Lyme Disease


Hello everyone, Olivia here. A few days ago I spoke about ticks, today I want to explain why they are such a threat. Where I live in rural Eastern Ontario, ticks are a big concern this spring. The shifting climate has made for ideal conditions for the tick population to explode.

Ticks can transmit something terrible called, Lyme Disease, which is caused by a bacteria called, Borrelia burgdorferi. It can be transmitted to canines through the bite of infected ticks. Not all ticks carry this disease, they contract it by feeding on infected animals such as deer, mice, chipmunks or even moose. Female ticks will pass the infection on to her offspring.

The symptoms of Lyme Disease in dogs can include arthritis (sudden lameness), pain, fever, lack of appetite, dehydration, lethargy, swollen lymph nodes & joints. These symptoms may not develop for up to five months after infection.

If you live in a high risk area, it may be wise to have a vet test your good dog even if you’ve seen no ticks. That being said, testing for Lyme Disease is difficult because false negative results are common.

If your good dog does contract Lyme Disease the good news is canines usually respond quickly to antibiotic treatments. Be sure to follow-up with your vet right away if your pet’s condition doesn’t improve. Left untreated, Lyme Disease can cause kidney damage & even death.

During these warm months, if you are out in nature with your good dog, it is vital that you check for ticks once back home. Run your hands over the whole body & do a visual inspection. If a tick has attached itself, you need it removed quickly. Put it in a jar or pill bottle with alcohol & have your vet send it away for testing.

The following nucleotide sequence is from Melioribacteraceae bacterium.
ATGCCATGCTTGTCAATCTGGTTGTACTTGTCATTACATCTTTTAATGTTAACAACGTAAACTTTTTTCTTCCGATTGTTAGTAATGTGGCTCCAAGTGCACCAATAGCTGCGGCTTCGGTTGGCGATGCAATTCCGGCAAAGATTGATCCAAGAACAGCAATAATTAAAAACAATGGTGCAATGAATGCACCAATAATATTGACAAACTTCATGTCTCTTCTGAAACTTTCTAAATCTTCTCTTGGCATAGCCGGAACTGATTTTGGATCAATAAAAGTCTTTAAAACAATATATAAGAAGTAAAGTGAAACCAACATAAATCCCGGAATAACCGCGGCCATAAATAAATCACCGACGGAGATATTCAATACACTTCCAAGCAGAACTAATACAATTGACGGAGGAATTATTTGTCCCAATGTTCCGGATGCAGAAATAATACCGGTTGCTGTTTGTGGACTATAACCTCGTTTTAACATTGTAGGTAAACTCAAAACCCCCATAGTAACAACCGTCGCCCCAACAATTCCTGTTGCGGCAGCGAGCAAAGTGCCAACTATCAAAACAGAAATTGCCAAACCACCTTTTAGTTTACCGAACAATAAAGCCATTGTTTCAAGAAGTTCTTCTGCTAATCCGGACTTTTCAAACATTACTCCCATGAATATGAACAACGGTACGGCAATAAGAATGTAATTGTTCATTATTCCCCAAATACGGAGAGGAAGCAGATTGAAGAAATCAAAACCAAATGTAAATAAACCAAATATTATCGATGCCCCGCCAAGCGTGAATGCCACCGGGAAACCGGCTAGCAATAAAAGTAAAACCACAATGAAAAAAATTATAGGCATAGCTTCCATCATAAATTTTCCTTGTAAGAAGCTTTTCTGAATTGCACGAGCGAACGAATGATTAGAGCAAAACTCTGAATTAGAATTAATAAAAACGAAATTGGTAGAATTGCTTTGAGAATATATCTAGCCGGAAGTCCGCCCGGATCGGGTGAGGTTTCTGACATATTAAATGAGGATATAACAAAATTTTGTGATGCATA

CEO Olivia


Berczy Park Dog Fountain

Canine Culture

My huMom’s friend Edna lives in Toronto & she told us about a new dog inspired fountain in the city. Berczy Park which is on Front Street near the historical St. Lawrence Market has undergone a redesign by acclaimed Montreal-based landscape architect Claude Cormier. Its main feature is a 16-foot-wide three-tier cast-iron fountain, which is designed to attract tourists & delight the 2,000 dogs that visit the park daily.

Twenty-seven dog sculptures surround the fountain & shoot water toward the middle. Modeled on dog figurines, the breeds include Jack Russell terriers, golden retrievers, a giant schnauzer & pugs.

The cast-iron fountain was made in Alabama. It’s big, as in 26,000 pounds big. Hoisted up high in the fountain is an unobtainable golden bone. “It’s the raison d’etre of the fountain,” said Cormier.

There’s also one cat that sits by the edge of the water, looking at two little birds. The cat was added because someone at a community consultation said, “It’s just about dogs; what about cats?” So the cat was added. How nice.

Next time we go to Toronto I intend to visit this wooftastic piece of public art.

Enjoy the weekend.

CEO Olivia